Here's my take: Christianity Today reader, you should see Noah.
I can't promise you'll like Noah. Nor would I suggest that if you don't, it indicates that something is necessarily wrong with you.
But as I struggled to write about this film this week—in the wake of dozens of other excellent pieces from both mainstream and Christian sources—that's what it all came down to. So yes, if you're wondering: Noah is worth your time and your ticket price.
Reason 1: Noah is a good movie made by good filmmakers who pursue important questions and think of movies as art.
Darren Aronofsky directed the film (read our interview with him and co-writer Ari Handel), and what ties Aronofsky's body of work together is a deep concern for and interest in the most basic building blocks of human-ness.
His films stylistically swing between the mind-bendingly surreal and the uncomfortably, grittily real, but this is at the core of each one. Requiem for a Dream looked at humans as the kinds of beings who are driven by a desire for fulfillment and the good life, no matter how delusional. The Wrestler and Black Swan both explored embodiment, and painfully, graphically exposed what happens when we objectify and abstract bodies (male and female) from their connection to the rest of the human. The Fountain grappled with death and life after death.
I generally like Aronofsky's films, but I was especially captured by the weird, moody, enigmatic Fountain, which starred Hugh Jackman as, by turns, some kind of ancient wanderer, a doctor, and a futuristic enlightened consciousness, all in three stories that spanned a millennium. Lots of people didn't like the movie, which I understand. But I thought it was fascinating in its expansive imagination and wrestling with questions about mortality and humanity (and reincarnation). I thought about it for months afterward.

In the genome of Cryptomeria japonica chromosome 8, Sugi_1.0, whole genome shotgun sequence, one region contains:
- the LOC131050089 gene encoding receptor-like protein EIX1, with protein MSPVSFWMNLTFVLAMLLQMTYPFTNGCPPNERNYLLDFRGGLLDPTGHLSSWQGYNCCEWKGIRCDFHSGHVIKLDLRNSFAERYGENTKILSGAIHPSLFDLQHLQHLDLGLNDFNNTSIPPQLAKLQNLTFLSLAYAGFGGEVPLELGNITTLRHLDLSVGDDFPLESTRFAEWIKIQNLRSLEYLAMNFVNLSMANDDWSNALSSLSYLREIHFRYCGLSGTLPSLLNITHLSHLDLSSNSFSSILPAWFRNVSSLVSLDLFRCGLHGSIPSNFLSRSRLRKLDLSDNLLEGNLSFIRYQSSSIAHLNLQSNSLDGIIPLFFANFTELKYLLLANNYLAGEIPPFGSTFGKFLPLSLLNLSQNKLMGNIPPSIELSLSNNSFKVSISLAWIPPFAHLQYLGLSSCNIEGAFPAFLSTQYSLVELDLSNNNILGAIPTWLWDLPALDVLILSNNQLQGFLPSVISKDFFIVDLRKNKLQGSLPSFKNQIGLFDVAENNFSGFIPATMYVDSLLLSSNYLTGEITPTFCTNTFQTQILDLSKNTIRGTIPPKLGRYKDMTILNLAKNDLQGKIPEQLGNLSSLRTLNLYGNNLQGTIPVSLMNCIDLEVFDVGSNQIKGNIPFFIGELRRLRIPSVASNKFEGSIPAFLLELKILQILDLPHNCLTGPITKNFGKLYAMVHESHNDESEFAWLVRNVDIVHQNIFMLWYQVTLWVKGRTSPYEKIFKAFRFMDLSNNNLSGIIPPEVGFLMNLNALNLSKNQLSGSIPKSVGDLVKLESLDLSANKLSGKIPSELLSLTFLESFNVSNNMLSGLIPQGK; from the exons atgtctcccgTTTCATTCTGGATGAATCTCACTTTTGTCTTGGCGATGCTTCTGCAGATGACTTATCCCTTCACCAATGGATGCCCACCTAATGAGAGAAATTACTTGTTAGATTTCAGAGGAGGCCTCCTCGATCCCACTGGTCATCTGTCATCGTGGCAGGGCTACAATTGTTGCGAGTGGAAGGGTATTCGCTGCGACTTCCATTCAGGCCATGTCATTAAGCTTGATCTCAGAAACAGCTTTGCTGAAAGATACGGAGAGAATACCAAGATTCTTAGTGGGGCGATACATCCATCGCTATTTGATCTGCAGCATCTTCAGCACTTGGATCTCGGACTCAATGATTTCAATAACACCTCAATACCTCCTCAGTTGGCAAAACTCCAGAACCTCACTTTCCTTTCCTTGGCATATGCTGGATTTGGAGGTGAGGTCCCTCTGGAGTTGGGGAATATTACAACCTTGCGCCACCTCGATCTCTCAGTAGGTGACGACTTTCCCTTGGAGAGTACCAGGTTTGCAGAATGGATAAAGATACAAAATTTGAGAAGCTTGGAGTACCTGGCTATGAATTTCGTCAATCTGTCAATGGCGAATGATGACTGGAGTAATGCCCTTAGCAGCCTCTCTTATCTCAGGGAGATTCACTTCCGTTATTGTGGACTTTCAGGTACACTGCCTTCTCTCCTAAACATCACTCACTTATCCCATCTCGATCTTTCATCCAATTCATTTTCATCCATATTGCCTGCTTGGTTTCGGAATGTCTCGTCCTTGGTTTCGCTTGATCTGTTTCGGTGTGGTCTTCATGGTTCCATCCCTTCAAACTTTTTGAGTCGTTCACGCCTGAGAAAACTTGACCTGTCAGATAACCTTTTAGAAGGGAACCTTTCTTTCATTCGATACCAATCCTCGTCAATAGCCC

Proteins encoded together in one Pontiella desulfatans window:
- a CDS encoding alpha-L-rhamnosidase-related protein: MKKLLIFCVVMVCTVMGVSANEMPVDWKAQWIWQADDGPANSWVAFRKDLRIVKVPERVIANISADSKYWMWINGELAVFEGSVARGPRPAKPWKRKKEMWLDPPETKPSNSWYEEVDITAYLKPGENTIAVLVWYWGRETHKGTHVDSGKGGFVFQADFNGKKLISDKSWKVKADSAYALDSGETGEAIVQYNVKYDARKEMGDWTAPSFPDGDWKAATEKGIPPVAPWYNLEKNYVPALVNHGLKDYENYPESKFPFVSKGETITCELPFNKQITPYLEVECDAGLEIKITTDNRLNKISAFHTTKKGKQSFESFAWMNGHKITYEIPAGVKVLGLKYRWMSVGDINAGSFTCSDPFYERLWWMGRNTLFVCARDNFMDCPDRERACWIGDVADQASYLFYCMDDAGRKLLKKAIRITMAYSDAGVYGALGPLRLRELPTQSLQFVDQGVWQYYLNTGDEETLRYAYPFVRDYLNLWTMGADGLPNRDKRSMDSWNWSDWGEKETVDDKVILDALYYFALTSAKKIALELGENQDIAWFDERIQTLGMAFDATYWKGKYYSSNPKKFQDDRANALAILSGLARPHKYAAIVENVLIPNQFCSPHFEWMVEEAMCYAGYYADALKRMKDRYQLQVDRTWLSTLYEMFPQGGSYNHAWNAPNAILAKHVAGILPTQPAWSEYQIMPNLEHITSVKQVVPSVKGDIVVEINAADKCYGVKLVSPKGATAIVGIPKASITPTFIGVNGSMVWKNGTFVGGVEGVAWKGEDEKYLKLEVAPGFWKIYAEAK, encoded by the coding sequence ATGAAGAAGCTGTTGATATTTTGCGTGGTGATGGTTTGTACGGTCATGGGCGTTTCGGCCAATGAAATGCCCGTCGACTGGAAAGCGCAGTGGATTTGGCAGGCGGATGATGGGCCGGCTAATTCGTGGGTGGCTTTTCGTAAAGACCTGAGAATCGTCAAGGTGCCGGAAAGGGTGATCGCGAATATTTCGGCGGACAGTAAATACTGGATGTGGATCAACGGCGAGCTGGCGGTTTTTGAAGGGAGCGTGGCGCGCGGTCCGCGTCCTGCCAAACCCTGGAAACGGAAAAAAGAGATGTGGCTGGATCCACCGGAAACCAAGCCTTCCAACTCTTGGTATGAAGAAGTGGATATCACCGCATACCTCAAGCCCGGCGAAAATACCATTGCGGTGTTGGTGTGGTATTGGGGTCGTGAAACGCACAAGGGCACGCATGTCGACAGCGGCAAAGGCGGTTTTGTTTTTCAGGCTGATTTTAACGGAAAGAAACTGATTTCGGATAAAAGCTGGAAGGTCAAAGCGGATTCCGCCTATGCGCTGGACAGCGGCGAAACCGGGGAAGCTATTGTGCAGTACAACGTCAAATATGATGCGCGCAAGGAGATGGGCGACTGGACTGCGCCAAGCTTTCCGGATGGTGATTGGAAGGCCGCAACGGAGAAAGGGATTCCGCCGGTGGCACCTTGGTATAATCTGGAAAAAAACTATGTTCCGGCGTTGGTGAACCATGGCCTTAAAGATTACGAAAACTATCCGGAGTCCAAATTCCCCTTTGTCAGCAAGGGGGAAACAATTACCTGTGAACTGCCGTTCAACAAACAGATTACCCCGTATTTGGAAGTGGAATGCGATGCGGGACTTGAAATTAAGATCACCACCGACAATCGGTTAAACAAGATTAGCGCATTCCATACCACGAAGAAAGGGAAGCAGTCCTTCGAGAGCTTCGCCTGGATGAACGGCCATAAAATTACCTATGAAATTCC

Noah is another entry in this filmography. It asks big questions: Are humans worth saving? What is the place of justice and mercy in existence? How ought people relate to both powers greater than themselves and to the world in which they dwell?
But what makes Noah work, even in its more messy bits, is that it usually avoids asking those questions pedantically. Instead, it embeds them in a story shared by the world's major religions (most ancient mythologies as well). And it retells the story with a startlingly fresh imagination, generally strong writing, and great acting talent—Russell Crowe, Jennifer Connelly, Emma Watson, Ray Winstone, Anthony Hopkins.
(If all you're looking for is a brief review, you can skip down to the "Caveat Spectator" now. But I've got more to say.)
Reason 2: Noah is a solid adaptation.
Adaptations are Hollywood bread and butter, as we all know from endless arguments over whether the movie is "as good" as the book, or whether it messes it up, or whether it's possible to effectively even make a book into a movie, et cetera, ad nauseum.